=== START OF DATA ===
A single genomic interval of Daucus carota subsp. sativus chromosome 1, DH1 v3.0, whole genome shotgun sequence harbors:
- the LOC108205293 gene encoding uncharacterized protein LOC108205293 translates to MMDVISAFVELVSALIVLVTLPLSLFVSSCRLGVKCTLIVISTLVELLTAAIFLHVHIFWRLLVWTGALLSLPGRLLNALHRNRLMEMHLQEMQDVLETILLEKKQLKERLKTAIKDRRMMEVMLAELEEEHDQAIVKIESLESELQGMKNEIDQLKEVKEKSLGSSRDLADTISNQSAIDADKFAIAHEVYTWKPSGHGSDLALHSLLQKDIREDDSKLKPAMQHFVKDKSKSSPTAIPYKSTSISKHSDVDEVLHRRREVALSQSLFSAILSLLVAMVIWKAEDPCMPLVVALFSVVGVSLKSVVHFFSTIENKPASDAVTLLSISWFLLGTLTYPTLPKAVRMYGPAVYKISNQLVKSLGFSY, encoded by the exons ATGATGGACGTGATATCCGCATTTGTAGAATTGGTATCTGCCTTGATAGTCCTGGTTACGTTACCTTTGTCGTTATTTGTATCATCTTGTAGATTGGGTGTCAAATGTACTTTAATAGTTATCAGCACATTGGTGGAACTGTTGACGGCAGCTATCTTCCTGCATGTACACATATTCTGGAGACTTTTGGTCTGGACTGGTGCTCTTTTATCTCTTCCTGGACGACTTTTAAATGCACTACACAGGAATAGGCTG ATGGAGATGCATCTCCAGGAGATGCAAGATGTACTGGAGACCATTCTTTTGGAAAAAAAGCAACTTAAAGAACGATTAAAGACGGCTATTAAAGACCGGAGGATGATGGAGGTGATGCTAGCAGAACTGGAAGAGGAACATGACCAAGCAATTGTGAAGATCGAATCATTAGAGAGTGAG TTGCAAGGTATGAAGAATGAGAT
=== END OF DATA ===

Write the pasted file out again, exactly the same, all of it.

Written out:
A single genomic interval of Daucus carota subsp. sativus chromosome 1, DH1 v3.0, whole genome shotgun sequence harbors:
- the LOC108205293 gene encoding uncharacterized protein LOC108205293 translates to MMDVISAFVELVSALIVLVTLPLSLFVSSCRLGVKCTLIVISTLVELLTAAIFLHVHIFWRLLVWTGALLSLPGRLLNALHRNRLMEMHLQEMQDVLETILLEKKQLKERLKTAIKDRRMMEVMLAELEEEHDQAIVKIESLESELQGMKNEIDQLKEVKEKSLGSSRDLADTISNQSAIDADKFAIAHEVYTWKPSGHGSDLALHSLLQKDIREDDSKLKPAMQHFVKDKSKSSPTAIPYKSTSISKHSDVDEVLHRRREVALSQSLFSAILSLLVAMVIWKAEDPCMPLVVALFSVVGVSLKSVVHFFSTIENKPASDAVTLLSISWFLLGTLTYPTLPKAVRMYGPAVYKISNQLVKSLGFSY, encoded by the exons ATGATGGACGTGATATCCGCATTTGTAGAATTGGTATCTGCCTTGATAGTCCTGGTTACGTTACCTTTGTCGTTATTTGTATCATCTTGTAGATTGGGTGTCAAATGTACTTTAATAGTTATCAGCACATTGGTGGAACTGTTGACGGCAGCTATCTTCCTGCATGTACACATATTCTGGAGACTTTTGGTCTGGACTGGTGCTCTTTTATCTCTTCCTGGACGACTTTTAAATGCACTACACAGGAATAGGCTG ATGGAGATGCATCTCCAGGAGATGCAAGATGTACTGGAGACCATTCTTTTGGAAAAAAAGCAACTTAAAGAACGATTAAAGACGGCTATTAAAGACCGGAGGATGATGGAGGTGATGCTAGCAGAACTGGAAGAGGAACATGACCAAGCAATTGTGAAGATCGAATCATTAGAGAGTGAG TTGCAAGGTATGAAGAATGAGAT